Forum for Science, Industry and Business

Sponsored by:     3M 
Search our Site:

 

Empa researchers clarify reaction pathway to fabricate graphene-like materials

10.11.2010
Graphene is a promising material for tomorrow’s nanoelectronics devices. Precise and upscaleable methods to fabricate graphene and derived materials with desired electronic properties are however still searched after.

To overcome the current limitations, Empa researchers have fabricated graphene-like materials using a surface chemical route and clarified in detail the corresponding reaction pathway. The work has just been published in the scientific journal “Nature Chemistry“. The scientists combined empirical observations using scanning tunnelling microscopy with computer simulations.


The scanning tunnelling microscope images shows nanographene molecules and the two stabilised intermediate products on a copper surface. The molecular models show a nanographene (at the bottom right) as well as the two intermediate products (above and left). In reality the diameter of the molecule is approximately one nanometre. Photo: Empa


Computer-generated image shows details of one of the two intermediate products that the Empa researchers identified with the scanning tunnelling microscope. Photo: Empa

Electronic components are getting smaller and smaller, with microelectronic components gradually being replaced by nanoelectronic ones. On nanoscale dimensions, silicon, which is at the present stage the most commonly used material in semiconductor technology, reaches however a limit, preventing further miniaturization and technological progress. New electronic materials are therefore in great demand. Due to its outstanding electronic properties, graphene, a two-dimensional carbon network, is considered as a possible replacement. However, several obstacles must be overcome before graphene can be used in semiconductor technology. For instance, currently there is no easily applicable method for large-scale processing of graphene-like materials.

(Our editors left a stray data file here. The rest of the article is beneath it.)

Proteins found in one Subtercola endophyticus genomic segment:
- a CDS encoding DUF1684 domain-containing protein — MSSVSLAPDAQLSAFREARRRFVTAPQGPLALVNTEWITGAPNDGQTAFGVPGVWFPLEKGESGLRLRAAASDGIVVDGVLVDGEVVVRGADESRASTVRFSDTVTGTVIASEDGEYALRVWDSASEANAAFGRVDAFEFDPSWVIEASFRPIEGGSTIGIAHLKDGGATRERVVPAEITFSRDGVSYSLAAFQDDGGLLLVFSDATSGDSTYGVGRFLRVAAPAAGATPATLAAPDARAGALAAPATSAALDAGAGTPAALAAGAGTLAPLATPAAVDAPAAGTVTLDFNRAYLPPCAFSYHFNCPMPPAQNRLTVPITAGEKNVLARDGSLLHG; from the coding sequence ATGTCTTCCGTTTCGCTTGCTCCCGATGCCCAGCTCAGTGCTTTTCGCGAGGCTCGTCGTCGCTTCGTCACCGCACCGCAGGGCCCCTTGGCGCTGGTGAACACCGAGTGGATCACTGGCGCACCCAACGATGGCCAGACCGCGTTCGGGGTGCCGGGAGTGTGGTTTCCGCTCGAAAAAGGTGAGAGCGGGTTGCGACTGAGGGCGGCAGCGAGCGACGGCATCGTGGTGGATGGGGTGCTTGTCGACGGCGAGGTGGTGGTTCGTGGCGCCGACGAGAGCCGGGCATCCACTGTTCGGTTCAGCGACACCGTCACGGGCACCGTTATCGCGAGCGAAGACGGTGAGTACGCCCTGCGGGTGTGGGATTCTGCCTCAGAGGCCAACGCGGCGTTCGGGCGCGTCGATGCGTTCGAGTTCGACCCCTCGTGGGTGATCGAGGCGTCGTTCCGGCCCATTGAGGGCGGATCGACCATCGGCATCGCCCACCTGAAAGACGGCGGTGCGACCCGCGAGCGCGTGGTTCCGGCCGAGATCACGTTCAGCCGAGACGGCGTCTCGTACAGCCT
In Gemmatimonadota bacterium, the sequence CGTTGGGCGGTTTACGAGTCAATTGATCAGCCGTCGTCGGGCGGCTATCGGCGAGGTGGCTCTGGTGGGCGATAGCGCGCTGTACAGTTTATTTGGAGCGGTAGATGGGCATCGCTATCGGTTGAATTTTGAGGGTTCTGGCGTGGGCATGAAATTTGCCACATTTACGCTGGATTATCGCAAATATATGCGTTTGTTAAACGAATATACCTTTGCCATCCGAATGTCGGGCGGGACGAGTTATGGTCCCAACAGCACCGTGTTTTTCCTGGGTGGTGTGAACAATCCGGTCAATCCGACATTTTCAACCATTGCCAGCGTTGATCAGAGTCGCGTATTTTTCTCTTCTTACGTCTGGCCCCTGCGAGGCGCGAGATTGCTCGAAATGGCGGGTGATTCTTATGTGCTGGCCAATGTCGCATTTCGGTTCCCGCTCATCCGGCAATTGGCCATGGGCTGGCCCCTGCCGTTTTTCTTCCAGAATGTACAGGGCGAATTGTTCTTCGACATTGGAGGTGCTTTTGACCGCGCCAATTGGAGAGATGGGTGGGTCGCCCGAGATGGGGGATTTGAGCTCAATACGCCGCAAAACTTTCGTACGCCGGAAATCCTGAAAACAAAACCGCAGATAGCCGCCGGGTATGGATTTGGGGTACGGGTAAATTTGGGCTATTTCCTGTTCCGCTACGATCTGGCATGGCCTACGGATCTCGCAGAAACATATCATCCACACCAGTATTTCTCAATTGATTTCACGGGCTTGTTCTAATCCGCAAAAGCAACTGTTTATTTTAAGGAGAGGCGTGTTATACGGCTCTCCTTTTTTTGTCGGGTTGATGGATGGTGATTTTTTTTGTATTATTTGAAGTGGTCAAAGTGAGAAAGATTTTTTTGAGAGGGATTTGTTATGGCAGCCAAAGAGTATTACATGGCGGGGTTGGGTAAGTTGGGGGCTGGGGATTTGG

Empa researchers of the nanotech@surfaces Laboratory reported on a surface chemical route to fabricate small fragments of graphene, so-called nanographenes. Using a prototypical polyphenylene precursor, the researchers clarified, together with scientists at the Max Planck Institute for Polymer Research in Mainz (Germany) and the University of Zurich, how the reaction pathway runs in detail on a copper surface und how the building blocks can be transformed into planar nanographenes directly on the surface. The work has been published last Sunday in the scientific journal “Nature Chemistry” as an advanced online publication.

Successful partners: experiment and simulation

For their investigations the researchers combined empirical observations, in particular from scanning tunnelling microscopy with computer simulations. The simulations are used to determine whether a theoretically possible reaction step is energetically possible or not. The result: the reaction pathway consists of six steps with five intermediate products. Two of them are stabilised by the surface so that they can be stably imaged with the scanning tunnelling microscope. The reaction barriers connecting the different intermediates are lowered through a catalytic effect of the substrate.

To be capable of being integrated in electronic circuits, the graphene-like material must however be manufactured on semiconductor surfaces instead of metal ones. The researchers have simulated whether their approach could also work on these surfaces and the results are very promising, showing that surface-supported synthesis is a possible way to fabricate tailored nanographenes on a range of different substrates.

The three pillars of today’s science: theory, experiment, and simulation

Progress in today’s scientific research relies at the same time on theory, experiments, and to an increasing extent on computer simulations. These simulations are complementary to often complex lab experiments and make it possible to get further information that cannot be obtained with experimental methods alone. The combination of experiments and simulations as well as the deduced theories therefore allow for a more and more accurate explanation and precise prediction of natural phenomena.

Literature reference